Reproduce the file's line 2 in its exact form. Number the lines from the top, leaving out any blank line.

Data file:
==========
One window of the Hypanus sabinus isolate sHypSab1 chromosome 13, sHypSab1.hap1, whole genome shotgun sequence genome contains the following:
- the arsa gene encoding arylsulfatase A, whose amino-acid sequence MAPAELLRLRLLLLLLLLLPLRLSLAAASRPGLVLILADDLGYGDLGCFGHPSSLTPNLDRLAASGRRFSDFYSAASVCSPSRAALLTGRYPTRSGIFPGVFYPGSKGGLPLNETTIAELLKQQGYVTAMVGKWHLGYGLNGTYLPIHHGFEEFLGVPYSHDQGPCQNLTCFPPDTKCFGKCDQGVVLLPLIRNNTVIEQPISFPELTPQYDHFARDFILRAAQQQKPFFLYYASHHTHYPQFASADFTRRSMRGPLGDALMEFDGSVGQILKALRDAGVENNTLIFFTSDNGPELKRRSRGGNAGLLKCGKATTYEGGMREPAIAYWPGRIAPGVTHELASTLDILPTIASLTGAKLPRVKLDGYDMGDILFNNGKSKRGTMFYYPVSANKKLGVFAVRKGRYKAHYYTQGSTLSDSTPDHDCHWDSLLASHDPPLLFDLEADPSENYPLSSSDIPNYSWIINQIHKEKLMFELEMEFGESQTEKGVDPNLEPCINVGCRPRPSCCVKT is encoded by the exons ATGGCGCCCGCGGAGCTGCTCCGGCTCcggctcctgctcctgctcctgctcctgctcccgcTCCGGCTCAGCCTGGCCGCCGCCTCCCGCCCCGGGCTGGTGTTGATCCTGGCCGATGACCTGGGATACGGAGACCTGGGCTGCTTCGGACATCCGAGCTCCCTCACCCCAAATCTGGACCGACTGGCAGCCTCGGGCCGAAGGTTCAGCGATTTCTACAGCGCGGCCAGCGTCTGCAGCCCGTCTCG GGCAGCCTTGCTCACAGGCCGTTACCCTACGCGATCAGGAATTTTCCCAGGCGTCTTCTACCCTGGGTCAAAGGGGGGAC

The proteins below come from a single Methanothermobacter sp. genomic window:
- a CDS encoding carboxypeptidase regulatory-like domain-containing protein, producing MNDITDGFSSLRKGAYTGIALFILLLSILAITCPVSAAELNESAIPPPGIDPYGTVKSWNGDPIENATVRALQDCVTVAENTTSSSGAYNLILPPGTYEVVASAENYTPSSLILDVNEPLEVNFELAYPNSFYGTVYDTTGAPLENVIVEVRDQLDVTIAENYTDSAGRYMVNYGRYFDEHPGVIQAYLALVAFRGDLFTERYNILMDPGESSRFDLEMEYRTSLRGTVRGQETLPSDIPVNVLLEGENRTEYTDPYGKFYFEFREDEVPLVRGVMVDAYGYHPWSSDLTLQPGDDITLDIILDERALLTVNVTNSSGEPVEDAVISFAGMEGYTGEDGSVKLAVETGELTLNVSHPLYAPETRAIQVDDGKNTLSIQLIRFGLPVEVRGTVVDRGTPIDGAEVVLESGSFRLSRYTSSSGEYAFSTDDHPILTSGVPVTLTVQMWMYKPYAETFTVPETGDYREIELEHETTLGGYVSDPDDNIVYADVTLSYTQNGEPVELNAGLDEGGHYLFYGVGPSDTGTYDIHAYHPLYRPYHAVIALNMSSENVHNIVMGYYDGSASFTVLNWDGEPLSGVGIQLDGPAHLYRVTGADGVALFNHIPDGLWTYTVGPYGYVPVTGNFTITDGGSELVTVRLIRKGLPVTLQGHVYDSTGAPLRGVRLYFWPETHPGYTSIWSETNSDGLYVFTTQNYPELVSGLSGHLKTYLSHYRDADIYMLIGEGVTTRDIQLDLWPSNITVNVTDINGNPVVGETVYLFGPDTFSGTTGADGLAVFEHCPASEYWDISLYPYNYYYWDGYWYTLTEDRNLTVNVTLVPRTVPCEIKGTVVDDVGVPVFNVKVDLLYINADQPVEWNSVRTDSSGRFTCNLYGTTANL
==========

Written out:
- the arsa gene encoding arylsulfatase A, whose amino-acid sequence MAPAELLRLRLLLLLLLLLPLRLSLAAASRPGLVLILADDLGYGDLGCFGHPSSLTPNLDRLAASGRRFSDFYSAASVCSPSRAALLTGRYPTRSGIFPGVFYPGSKGGLPLNETTIAELLKQQGYVTAMVGKWHLGYGLNGTYLPIHHGFEEFLGVPYSHDQGPCQNLTCFPPDTKCFGKCDQGVVLLPLIRNNTVIEQPISFPELTPQYDHFARDFILRAAQQQKPFFLYYASHHTHYPQFASADFTRRSMRGPLGDALMEFDGSVGQILKALRDAGVENNTLIFFTSDNGPELKRRSRGGNAGLLKCGKATTYEGGMREPAIAYWPGRIAPGVTHELASTLDILPTIASLTGAKLPRVKLDGYDMGDILFNNGKSKRGTMFYYPVSANKKLGVFAVRKGRYKAHYYTQGSTLSDSTPDHDCHWDSLLASHDPPLLFDLEADPSENYPLSSSDIPNYSWIINQIHKEKLMFELEMEFGESQTEKGVDPNLEPCINVGCRPRPSCCVKT is encoded by the exons ATGGCGCCCGCGGAGCTGCTCCGGCTCcggctcctgctcctgctcctgctcctgctcccgcTCCGGCTCAGCCTGGCCGCCGCCTCCCGCCCCGGGCTGGTGTTGATCCTGGCCGATGACCTGGGATACGGAGACCTGGGCTGCTTCGGACATCCGAGCTCCCTCACCCCAAATCTGGACCGACTGGCAGCCTCGGGCCGAAGGTTCAGCGATTTCTACAGCGCGGCCAGCGTCTGCAGCCCGTCTCG GGCAGCCTTGCTCACAGGCCGTTACCCTACGCGATCAGGAATTTTCCCAGGCGTCTTCTACCCTGGGTCAAAGGGGGGAC